There are significant differences between flow meter technologies, with each type of device having its own advantages and disadvantages.
With a growing focus on corporate responsibility and sustainability, the monitoring of greenhouse gas (GHG) emissions is critical. Firms must ensure regulatory compliance while protecting assets, personnel and the environment. Another crucial concern is custody transfer, with increasing energy costs driving the need for improved fiscal metering of high-value products.
Common Flow Applications
In modern industrial plants, personnel need to make faster and better decisions by capturing, managing and analyzing data. These facilities rely heavily on flow processes, and thus accurate and reliable measurement technology is vital. Most plants have two flow measurement challenges: accuracy and cost. The goal is to correctly match the right flow meter to the right application to achieve the best performance for the lowest purchase price and total cost of ownership.
Popular Measurement Devices
Flow meters are excellent tools to measure, monitor and control the distribution of a host of fluids. The question is which technology to use.
Coriolis. Coriolis meters have a vibrating tube in which a fluid flow causes changes in frequency, phase shift or amplitude. The sensor signal is fed into the integrally mounted pc-board. The resulting output signal is strictly proportional to the real mass flow rate, while thermal mass flow meters depend on the physical properties of the fluid.
Coriolis flow meters directly measure fluid mass over a wide range of temperatures with a high degree of accuracy. Their unobstructed, open flow design is suitable for viscous, non-conductive fluids that are difficult to measure with other technologies. With no internal moving parts, Coriolis meters require minimum attention once installed. However, they are sometimes considered too sophisticated, expensive or unwieldy (see Image 1).
Differential pressure (DP). DP meters measure the pressure differential across the meter and extract the square root. They have a primary element that causes a change in kinetic energy, creating DP in the pipe, and a secondary element measuring the differential pressure and providing a signal or read-out converted to the actual flow value. DP meters employ a proven, well-understood measuring technology that does not require moving parts in the flow stream and are not greatly affected by viscosity changes. However, they have a history of limited accuracy and turndown, as well as complex installation requirements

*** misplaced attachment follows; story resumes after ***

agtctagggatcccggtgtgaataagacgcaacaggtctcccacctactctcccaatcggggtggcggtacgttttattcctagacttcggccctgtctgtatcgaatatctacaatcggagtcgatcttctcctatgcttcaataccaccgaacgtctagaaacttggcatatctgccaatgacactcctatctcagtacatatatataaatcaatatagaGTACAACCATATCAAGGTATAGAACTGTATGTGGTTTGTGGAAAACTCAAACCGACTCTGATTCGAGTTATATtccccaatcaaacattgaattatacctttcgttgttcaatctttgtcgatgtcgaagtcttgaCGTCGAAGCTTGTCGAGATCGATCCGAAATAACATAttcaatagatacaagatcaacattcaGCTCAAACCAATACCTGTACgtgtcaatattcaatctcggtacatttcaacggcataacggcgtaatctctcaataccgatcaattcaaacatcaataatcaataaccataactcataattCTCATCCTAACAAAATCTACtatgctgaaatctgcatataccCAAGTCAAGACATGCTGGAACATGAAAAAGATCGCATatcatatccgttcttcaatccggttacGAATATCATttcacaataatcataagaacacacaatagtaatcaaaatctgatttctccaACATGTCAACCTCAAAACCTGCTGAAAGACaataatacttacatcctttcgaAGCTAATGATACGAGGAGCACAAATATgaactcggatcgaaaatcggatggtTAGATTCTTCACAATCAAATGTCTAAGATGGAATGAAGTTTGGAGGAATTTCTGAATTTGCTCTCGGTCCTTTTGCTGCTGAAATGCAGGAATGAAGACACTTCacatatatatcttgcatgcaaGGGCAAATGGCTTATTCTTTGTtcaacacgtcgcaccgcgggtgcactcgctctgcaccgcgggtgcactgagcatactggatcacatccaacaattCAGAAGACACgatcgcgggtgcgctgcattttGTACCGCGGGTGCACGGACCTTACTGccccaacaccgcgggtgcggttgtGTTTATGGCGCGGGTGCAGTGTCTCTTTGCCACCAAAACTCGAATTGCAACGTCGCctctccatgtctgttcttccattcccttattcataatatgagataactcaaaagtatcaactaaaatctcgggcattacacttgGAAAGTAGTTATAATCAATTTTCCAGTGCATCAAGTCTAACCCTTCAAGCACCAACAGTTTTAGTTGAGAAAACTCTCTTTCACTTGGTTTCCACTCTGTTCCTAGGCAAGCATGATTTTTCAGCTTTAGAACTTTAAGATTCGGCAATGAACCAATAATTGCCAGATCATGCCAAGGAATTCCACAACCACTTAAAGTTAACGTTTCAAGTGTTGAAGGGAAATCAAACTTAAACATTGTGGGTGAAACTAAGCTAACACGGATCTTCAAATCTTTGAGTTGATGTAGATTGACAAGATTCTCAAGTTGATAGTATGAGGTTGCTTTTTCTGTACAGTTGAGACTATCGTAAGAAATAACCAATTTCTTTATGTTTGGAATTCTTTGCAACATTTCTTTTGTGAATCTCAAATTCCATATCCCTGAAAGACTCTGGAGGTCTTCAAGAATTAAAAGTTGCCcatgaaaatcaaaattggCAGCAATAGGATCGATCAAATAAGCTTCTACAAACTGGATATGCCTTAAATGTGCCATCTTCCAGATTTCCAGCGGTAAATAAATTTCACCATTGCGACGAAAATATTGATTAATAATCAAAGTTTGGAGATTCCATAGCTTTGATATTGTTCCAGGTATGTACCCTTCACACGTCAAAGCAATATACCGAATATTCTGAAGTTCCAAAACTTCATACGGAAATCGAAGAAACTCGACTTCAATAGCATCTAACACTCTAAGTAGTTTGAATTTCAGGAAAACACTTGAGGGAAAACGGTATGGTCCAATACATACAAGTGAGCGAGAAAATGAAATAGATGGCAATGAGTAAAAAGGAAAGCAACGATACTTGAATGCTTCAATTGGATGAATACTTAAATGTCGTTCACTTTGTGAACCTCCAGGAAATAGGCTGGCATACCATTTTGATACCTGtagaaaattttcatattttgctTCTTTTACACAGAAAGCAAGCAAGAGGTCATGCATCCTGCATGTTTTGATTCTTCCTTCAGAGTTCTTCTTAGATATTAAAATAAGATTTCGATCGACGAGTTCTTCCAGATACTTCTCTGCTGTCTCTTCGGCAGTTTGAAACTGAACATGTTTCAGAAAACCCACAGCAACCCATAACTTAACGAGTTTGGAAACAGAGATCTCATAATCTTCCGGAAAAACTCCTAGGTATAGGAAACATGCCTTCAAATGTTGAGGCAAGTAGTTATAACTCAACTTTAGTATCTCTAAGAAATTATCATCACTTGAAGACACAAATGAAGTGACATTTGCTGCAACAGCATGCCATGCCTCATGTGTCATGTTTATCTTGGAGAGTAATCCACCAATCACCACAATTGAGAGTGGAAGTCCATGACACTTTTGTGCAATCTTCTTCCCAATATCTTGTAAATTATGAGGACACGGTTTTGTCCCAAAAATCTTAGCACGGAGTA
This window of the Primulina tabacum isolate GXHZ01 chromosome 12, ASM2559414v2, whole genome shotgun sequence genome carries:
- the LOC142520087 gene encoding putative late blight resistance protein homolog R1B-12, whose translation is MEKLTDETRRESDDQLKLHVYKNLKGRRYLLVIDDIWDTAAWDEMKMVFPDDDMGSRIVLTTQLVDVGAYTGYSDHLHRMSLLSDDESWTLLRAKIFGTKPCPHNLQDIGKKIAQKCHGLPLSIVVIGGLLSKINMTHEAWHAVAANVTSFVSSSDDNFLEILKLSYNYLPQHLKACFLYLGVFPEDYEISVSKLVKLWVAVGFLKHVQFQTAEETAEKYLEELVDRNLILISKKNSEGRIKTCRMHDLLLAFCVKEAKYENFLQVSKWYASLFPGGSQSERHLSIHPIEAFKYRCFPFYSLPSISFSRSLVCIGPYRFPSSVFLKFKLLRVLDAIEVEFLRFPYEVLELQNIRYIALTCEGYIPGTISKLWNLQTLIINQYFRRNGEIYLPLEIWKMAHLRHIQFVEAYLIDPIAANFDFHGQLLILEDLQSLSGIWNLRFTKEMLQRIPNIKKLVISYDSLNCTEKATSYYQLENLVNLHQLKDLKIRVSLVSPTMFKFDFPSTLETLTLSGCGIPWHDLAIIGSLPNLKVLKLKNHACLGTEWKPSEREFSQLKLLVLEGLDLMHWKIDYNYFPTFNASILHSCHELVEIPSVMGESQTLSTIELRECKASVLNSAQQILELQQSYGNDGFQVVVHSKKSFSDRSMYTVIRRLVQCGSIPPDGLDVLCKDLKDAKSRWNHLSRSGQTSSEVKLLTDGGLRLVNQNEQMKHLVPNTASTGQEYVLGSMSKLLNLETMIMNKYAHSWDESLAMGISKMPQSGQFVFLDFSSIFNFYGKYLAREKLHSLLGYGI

Electromagnetic. Electromagnetic meters use Faraday’s law of electromagnetic induction, whereby voltage is induced when a conductor moves through a magnetic field. The liquid is the conductor, with energized coils outside the flow tube creating the magnetic field. The produced voltage is directly proportional to the flow rate.
Electromagnetic meters will measure virtually any conductive fluid or slurry. They provide low pressure drop, high accuracy, high turndown ratio and excellent repeatability. The meters have no moving parts or flow obstructions, and are relatively unaffected by viscosity, temperature and pressure when correctly specified. Nevertheless, they have a propensity to foul, tend to be heavy in larger sizes and may be prohibitively expensive (see Image 2).
Positive displacement (PD). PD meters separate liquid into specific increments, and the flow rate is an accumulation of these measured increments over time. The rotational speed of a PD meter’s impeller is a function of the process flow. An internally coupled counter monitors the measuring element’s rotations to provide a volumetric recording of the flow total. PD meters are highly accurate and have one of the largest turndown ratios. They are easy to maintain since they have only one or two moving parts. Systems do not need straight pipe lengths, as they do with other metering approaches. However, PD meters require clean fluids and can be large and difficult to install.
Thermal mass. Thermal mass meters use a heated sensing element isolated from the fluid flow path. The flow stream conducts heat from the sensing element, which is directly proportional to the mass flow rate. The meter’s electronics package includes the flow analyzer, temperature compensator and a signal conditioner providing a linear output directly proportional to mass flow.
Thermal mass meters have a relatively low purchase price and are designed to work with clean gases of known heat capacity, as well as some low-pressure gases not dense enough for Coriolis meters to measure. The main disadvantage of thermal technology is low-to-medium accuracy, although suppliers have improved the capabilities of these meters in recent years.